Come on Cincinnati, what did I ever do to you? I’ve only been in your fair city once and thought I conducted myself as a gentleman. I ate your renowned chili; it was nothing a half dozen Pepcid couldn’t ease. I watched WKRP. I rocked to Dr. Johnny Fever. I rooted for Pete Rose during his hitting streak. I felt bad you had that Nazi-loving looney Marge Schott as your MLB franchise owner. And I could have taken a poke or two when Jerry Springer was your mayor, but I resisted. And now you treat me like this? First your baseball team, Ms. Schott’s former team, knocked me on my keister. A weak pitching staff and a projected weaker bullpen was supposed to take its toll on your Reds, so betting ‘under’ 81.5 wins for this season was free money. Instead, the Reds are in the heat of playoff contention and need to win only five of their remaining 13 games to get their 82nd win. The only way that won’t happen is if I bet on them to do it. But, realistically let’s hang that in my loss column. Cincy, I stayed in your town for one of my two large football season ‘over/under’ bets as the Bengals under 6.5 wins was more free money. In spite of quarterback Joe Burrow, the Bengals were supposed to have an offensive line as sturdy as a piece of lavash and a defense with more holes than a Biden troop withdrawal plan. Additionally, the Bengals this season have the fourth toughest schedule in the NFL and a brutally difficult division with the Steelers, Ravens and Browns. I saw three, maybe four wins on the slate. Until last Sunday, when the Bengals tried their best to give away the season opener to Minnesota, but the Vikings wouldn’t cooperate. In the waning minutes of overtime, the Vikings were driving for the game winning score, or at the very least a tie, which would have worked for me. Then the Vikes fumbled. Then Burrow showed his LSU Heisman winning form. Cincy wins with a field goal with no time left on the clock. My narrow ‘under’ window just got slimmer and the beatable Bears are up this weekend. Cincinnati, I am really getting to dislike you.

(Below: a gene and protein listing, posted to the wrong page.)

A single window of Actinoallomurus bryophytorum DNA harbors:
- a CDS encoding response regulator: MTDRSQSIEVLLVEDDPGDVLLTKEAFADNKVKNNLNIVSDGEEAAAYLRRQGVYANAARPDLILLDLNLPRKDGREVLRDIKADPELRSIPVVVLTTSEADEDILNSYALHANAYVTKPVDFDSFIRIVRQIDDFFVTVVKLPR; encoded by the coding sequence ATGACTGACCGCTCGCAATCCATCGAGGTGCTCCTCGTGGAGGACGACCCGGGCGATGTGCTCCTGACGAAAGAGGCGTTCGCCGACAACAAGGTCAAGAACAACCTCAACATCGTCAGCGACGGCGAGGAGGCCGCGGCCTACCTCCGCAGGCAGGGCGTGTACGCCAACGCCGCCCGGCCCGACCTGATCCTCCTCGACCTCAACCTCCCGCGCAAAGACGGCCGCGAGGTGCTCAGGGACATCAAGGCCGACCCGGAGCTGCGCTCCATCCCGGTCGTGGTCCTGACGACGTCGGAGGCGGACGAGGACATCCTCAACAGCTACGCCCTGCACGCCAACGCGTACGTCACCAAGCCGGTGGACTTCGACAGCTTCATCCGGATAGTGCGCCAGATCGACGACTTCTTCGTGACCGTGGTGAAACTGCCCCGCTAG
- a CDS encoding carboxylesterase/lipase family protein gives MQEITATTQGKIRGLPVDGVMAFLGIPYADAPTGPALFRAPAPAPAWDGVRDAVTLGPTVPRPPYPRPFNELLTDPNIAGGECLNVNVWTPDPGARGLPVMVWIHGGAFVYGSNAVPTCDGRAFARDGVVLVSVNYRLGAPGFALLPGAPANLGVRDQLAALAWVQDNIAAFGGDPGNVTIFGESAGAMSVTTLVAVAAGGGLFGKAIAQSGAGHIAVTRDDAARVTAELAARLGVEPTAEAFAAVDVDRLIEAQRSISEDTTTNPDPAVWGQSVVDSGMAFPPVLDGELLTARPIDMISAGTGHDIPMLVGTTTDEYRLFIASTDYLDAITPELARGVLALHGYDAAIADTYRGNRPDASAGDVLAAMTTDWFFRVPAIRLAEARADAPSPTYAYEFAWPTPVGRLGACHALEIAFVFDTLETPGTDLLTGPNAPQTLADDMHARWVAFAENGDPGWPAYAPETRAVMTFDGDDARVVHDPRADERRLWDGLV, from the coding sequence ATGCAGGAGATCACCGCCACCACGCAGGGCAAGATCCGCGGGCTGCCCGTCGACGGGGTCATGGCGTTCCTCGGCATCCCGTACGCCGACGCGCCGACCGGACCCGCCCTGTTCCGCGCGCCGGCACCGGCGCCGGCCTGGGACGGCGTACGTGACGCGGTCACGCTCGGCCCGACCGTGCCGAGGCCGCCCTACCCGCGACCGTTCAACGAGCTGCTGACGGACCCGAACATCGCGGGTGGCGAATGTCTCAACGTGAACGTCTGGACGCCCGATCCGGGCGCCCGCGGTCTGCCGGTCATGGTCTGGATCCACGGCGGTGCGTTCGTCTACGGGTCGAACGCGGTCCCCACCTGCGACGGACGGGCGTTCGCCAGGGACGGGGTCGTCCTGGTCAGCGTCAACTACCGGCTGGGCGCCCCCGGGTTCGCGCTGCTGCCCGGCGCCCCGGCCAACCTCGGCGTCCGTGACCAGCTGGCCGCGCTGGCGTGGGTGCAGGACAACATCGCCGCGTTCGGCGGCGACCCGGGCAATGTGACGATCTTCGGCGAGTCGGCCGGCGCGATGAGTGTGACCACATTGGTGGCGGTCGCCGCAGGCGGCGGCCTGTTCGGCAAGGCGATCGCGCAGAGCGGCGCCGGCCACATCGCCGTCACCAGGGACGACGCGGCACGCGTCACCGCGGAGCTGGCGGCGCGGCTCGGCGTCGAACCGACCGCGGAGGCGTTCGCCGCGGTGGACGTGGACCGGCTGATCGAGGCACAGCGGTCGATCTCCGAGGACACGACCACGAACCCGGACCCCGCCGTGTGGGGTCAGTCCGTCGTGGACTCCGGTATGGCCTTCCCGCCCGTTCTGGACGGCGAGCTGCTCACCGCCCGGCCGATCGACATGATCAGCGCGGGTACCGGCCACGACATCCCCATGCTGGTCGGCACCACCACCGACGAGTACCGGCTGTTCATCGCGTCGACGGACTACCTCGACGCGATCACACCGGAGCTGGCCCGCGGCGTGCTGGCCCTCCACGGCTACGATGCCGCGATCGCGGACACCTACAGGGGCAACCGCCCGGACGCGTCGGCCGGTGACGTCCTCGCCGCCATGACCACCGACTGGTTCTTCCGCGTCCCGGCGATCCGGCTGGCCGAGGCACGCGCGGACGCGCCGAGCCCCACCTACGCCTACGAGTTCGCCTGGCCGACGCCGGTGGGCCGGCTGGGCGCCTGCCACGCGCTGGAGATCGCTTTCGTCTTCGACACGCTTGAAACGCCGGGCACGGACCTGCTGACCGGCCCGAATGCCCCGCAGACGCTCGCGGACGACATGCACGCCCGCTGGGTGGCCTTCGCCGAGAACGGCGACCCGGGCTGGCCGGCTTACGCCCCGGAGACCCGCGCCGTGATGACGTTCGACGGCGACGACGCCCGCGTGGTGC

My other large football play has me drinking the local Kool-Aid and staying home with the Raiders over 7.5 wins. The Raiders will put points on the board; if their reconfigured defense can hold the opposition to under 40 points a game, there are wins to be had. That played true on Monday night with a very improbable 33-27 overtime win against the Ravens. The overtime football gods took one away with the Bengals and give it back with the Raiders.